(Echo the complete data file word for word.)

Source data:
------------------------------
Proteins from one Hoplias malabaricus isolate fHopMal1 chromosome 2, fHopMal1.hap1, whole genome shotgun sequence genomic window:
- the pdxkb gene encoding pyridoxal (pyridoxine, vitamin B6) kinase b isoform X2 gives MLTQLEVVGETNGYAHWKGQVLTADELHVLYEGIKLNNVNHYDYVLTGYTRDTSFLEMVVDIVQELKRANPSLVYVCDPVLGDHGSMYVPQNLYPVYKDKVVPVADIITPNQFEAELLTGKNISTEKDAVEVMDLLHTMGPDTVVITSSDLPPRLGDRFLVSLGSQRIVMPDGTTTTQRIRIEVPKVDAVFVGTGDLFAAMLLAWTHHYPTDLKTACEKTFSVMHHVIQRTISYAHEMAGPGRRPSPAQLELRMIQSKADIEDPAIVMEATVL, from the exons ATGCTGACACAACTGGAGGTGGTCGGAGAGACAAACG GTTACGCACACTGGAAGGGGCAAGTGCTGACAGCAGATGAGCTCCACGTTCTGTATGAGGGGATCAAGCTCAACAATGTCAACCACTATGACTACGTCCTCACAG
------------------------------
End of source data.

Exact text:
Proteins from one Hoplias malabaricus isolate fHopMal1 chromosome 2, fHopMal1.hap1, whole genome shotgun sequence genomic window:
- the pdxkb gene encoding pyridoxal (pyridoxine, vitamin B6) kinase b isoform X2 gives MLTQLEVVGETNGYAHWKGQVLTADELHVLYEGIKLNNVNHYDYVLTGYTRDTSFLEMVVDIVQELKRANPSLVYVCDPVLGDHGSMYVPQNLYPVYKDKVVPVADIITPNQFEAELLTGKNISTEKDAVEVMDLLHTMGPDTVVITSSDLPPRLGDRFLVSLGSQRIVMPDGTTTTQRIRIEVPKVDAVFVGTGDLFAAMLLAWTHHYPTDLKTACEKTFSVMHHVIQRTISYAHEMAGPGRRPSPAQLELRMIQSKADIEDPAIVMEATVL, from the exons ATGCTGACACAACTGGAGGTGGTCGGAGAGACAAACG GTTACGCACACTGGAAGGGGCAAGTGCTGACAGCAGATGAGCTCCACGTTCTGTATGAGGGGATCAAGCTCAACAATGTCAACCACTATGACTACGTCCTCACAG